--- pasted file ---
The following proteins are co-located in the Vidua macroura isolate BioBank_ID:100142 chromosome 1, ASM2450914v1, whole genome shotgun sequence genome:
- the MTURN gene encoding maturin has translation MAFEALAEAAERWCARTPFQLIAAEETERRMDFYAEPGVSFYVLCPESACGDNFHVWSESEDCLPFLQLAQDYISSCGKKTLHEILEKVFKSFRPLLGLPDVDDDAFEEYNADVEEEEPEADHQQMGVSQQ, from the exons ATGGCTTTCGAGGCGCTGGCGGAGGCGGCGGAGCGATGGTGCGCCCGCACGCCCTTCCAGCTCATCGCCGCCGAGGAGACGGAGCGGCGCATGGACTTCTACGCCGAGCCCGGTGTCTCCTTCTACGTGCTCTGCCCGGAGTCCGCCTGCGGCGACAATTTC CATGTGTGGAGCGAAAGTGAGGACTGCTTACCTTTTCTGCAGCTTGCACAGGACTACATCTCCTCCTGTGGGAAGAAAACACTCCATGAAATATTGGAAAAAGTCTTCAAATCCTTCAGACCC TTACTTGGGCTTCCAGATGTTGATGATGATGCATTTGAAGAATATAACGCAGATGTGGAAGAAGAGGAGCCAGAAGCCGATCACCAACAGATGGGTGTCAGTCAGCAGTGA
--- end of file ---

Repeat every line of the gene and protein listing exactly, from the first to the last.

The following proteins are co-located in the Vidua macroura isolate BioBank_ID:100142 chromosome 1, ASM2450914v1, whole genome shotgun sequence genome:
- the MTURN gene encoding maturin has translation MAFEALAEAAERWCARTPFQLIAAEETERRMDFYAEPGVSFYVLCPESACGDNFHVWSESEDCLPFLQLAQDYISSCGKKTLHEILEKVFKSFRPLLGLPDVDDDAFEEYNADVEEEEPEADHQQMGVSQQ, from the exons ATGGCTTTCGAGGCGCTGGCGGAGGCGGCGGAGCGATGGTGCGCCCGCACGCCCTTCCAGCTCATCGCCGCCGAGGAGACGGAGCGGCGCATGGACTTCTACGCCGAGCCCGGTGTCTCCTTCTACGTGCTCTGCCCGGAGTCCGCCTGCGGCGACAATTTC CATGTGTGGAGCGAAAGTGAGGACTGCTTACCTTTTCTGCAGCTTGCACAGGACTACATCTCCTCCTGTGGGAAGAAAACACTCCATGAAATATTGGAAAAAGTCTTCAAATCCTTCAGACCC TTACTTGGGCTTCCAGATGTTGATGATGATGCATTTGAAGAATATAACGCAGATGTGGAAGAAGAGGAGCCAGAAGCCGATCACCAACAGATGGGTGTCAGTCAGCAGTGA